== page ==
Not long after the title screen it hits you. You begin to notice the similarities at work; the twin-stick (and responsive) controls, a grid layout, the enemies that resemble or take the form of shapes, the bright colors that pop out, all the damning evidence pointing towards Grid Space Shooter (80 MSP) being a more frenzied Geometry Wars.
The bigger they are, the more pieces they break into.
Which is fine, especially when you take that well-established twin-stick base and improve on the concept as Meh Games has done. And it’s not aping Geometry Wars so much as it is spiritually channeling. The feel is there, though Grid Space Shooter goes the extra step towards customization, offering up several different ships that trade off various perks, such as increased speed for less firepower, and have their own ‘ability’; a bullet-time move (my personal go-to), say, or EMP systems, to fend off the throngs of restless natives.
Powerups and bonuses will come into play as well, ‘dropped’ at random or left behind by the hulking boss ships. These can range from health pickups (your shield will take up to three hits before the next is fatal) and score multipliers, down to AI drones that will boost your damage and fire spread, but leave you more vulnerable to attack. As for weaponry, there are plenty of unique secondary armaments (homing missiles, shockwaves, clusterbombs, and the like) that can mean all the difference when the going gets tough. And it will.
Facing off against the huge, multi-part, multi-armed, capital ships is a dynamic and thrilling dismantling job each time. Most of these fights will involve smaller waves of enemies and / or avoiding debris. Then there’s the constant strafing, circling around with special weapons, and deft maneuvering needed to take down the big guys. And that’s against one boss ship. Once the game throws two (or three!) at you to contend with, the chaos requires an almost Zen-like approach, seeing the shot openings and avenues of escape before they happen.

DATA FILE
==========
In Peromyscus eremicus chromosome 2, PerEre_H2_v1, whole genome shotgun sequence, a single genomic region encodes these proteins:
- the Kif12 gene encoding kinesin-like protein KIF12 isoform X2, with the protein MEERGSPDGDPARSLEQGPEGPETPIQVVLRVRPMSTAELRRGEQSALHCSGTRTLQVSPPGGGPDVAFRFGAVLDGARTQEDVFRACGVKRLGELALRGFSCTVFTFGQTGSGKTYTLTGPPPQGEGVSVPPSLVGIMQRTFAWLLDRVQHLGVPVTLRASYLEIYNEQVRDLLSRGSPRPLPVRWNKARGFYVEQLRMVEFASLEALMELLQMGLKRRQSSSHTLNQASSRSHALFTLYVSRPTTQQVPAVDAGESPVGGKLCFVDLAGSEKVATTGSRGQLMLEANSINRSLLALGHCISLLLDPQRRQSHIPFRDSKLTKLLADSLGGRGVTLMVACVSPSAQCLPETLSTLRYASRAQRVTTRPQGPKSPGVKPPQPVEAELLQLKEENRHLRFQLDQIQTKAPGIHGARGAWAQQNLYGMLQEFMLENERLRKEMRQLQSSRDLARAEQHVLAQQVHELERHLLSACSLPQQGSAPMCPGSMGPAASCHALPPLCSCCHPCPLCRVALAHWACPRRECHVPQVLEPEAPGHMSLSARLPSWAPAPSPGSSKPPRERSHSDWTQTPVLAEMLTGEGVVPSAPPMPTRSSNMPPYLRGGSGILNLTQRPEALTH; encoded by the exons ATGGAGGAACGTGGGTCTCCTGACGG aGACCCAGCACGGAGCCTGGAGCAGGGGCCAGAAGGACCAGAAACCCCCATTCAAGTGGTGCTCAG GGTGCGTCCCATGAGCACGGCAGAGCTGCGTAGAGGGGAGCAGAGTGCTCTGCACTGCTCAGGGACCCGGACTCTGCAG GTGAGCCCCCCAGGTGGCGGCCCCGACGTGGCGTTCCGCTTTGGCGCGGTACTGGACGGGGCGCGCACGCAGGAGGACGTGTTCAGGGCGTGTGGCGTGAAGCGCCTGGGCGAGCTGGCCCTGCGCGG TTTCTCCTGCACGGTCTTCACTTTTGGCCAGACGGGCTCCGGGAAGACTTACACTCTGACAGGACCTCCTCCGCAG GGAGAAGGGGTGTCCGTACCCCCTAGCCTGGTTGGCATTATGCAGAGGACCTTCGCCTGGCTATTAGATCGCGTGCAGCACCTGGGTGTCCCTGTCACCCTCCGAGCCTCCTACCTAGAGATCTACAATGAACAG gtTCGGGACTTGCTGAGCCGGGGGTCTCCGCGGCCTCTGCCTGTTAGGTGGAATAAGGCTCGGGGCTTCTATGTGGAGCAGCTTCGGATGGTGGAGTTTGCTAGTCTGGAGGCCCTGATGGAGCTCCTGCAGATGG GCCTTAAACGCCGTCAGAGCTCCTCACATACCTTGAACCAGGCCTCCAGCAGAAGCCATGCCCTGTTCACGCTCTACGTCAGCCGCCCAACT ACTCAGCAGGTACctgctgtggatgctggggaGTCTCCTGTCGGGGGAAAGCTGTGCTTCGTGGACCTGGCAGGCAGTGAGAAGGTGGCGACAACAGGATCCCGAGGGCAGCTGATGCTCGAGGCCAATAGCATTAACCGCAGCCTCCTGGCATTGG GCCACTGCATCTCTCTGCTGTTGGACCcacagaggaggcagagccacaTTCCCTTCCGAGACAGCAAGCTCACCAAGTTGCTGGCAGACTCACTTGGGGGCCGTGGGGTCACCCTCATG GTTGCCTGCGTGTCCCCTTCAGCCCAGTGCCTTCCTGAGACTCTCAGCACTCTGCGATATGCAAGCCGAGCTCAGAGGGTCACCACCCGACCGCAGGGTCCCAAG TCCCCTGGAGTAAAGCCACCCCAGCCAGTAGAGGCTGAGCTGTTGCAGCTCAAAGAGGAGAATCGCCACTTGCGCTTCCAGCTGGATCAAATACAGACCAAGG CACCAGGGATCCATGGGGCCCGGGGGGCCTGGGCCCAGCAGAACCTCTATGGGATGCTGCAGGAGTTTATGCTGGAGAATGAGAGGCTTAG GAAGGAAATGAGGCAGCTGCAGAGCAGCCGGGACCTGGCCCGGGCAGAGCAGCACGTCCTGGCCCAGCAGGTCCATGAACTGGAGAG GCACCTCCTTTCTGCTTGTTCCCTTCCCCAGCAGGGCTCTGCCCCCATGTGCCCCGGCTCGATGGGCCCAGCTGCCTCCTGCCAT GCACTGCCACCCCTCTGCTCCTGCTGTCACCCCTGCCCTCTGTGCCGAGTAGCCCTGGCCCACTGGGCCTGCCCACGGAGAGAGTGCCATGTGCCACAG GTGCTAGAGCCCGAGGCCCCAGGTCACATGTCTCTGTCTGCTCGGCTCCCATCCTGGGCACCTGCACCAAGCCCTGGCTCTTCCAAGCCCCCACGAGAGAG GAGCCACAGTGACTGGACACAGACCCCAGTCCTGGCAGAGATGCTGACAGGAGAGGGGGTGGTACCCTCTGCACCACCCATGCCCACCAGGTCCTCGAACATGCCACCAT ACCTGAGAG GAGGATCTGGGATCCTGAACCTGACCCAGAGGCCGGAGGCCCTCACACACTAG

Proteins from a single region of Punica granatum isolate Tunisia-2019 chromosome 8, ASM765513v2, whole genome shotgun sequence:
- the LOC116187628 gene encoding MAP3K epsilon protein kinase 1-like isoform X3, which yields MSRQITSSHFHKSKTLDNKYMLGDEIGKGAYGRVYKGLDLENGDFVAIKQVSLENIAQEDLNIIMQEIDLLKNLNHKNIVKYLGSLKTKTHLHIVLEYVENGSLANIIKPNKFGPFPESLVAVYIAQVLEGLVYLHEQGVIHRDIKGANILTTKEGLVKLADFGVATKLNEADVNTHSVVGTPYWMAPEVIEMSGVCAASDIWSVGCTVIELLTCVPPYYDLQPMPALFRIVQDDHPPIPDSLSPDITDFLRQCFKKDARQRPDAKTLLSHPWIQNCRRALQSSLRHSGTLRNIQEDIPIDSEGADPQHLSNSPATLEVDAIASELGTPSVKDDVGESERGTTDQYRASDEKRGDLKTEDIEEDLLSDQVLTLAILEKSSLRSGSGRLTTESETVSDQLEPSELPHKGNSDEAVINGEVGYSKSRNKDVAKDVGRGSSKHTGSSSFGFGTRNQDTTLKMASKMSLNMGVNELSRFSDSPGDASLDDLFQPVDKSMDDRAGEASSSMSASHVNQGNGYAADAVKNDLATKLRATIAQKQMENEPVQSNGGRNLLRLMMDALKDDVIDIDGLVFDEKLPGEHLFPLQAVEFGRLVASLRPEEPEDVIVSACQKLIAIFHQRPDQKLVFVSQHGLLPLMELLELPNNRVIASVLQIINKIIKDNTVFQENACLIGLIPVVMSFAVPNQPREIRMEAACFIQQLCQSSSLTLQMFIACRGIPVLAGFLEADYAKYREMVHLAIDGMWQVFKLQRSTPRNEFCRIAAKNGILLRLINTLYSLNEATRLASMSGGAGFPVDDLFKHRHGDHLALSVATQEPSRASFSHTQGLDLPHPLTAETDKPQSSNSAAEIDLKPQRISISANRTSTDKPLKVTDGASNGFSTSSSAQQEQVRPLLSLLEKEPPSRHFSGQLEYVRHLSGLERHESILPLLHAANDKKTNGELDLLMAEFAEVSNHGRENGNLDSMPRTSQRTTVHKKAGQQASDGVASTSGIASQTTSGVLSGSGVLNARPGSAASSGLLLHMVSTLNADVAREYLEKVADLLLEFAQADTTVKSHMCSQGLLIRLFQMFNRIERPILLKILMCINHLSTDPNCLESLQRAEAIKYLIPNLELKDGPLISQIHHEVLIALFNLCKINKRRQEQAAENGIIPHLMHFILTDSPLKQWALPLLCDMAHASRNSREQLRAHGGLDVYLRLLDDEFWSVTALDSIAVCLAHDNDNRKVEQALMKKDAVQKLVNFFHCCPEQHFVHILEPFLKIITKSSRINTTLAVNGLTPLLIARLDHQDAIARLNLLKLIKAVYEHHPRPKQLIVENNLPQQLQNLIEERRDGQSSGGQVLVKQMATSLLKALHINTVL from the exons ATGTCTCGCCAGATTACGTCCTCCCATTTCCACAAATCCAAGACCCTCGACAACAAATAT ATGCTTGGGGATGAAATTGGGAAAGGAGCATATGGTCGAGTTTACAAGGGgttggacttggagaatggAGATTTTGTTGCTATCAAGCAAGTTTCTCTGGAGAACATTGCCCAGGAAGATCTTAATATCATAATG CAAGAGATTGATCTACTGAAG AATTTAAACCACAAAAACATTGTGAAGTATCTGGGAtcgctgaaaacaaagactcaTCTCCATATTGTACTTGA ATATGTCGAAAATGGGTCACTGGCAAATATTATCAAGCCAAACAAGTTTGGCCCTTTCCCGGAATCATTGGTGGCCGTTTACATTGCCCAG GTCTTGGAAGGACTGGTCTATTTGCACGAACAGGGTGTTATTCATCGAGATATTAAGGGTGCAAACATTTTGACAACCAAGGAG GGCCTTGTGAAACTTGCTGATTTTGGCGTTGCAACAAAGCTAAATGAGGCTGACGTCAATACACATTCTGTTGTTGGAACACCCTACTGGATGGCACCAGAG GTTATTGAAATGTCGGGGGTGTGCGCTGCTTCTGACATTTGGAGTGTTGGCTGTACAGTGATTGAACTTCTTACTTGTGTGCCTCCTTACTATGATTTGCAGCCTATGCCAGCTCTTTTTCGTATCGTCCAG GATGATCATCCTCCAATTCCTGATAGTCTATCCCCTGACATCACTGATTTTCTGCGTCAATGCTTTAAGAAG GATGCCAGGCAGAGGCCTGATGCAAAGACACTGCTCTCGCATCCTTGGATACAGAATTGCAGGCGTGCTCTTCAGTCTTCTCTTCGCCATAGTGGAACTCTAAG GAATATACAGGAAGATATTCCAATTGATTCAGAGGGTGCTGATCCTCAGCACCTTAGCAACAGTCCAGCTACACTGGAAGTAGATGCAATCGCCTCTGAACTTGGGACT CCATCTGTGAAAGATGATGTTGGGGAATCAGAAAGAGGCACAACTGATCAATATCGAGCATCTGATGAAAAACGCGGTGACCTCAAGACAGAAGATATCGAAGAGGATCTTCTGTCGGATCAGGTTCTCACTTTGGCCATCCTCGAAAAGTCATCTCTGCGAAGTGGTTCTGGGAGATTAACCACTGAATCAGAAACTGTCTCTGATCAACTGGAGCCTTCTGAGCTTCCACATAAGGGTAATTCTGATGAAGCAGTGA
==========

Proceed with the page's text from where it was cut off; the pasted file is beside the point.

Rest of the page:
Which makes the resulting explosion and ship tally at the conclusion of each round all the more satisfying. It’s fast-paced, though the cadence of the game flows logically. The challenge and enemy counts / types evolve as you advance across three sets of eight stages, for a total of 24 levels and an unlimited-run Arcade mode.
Replayability isn’t a problem either, with individual online leaderboards for each hub of levels, the Arcade mode, and for GemQuest, which becomes unlocked once you’ve cleared every other stage. GemQuest plays similar to the main game, with its objective re-tuned to collecting gems. The required number to pass increases with each level, as do the difficulty and hazards. One could argue that it’s not as fun as the headliner (if you’re that type), but it’s still a nice reward and worthy time-sink.
Without a doubt, I can say it’s one of the best shooters I’ve played for XBLIG, twin-stick or otherwise. And given their proliferation, that’s really saying something. Ignore the pedestrian game title / studio name and what they imply. Grid Space Shooter is absolutely aces.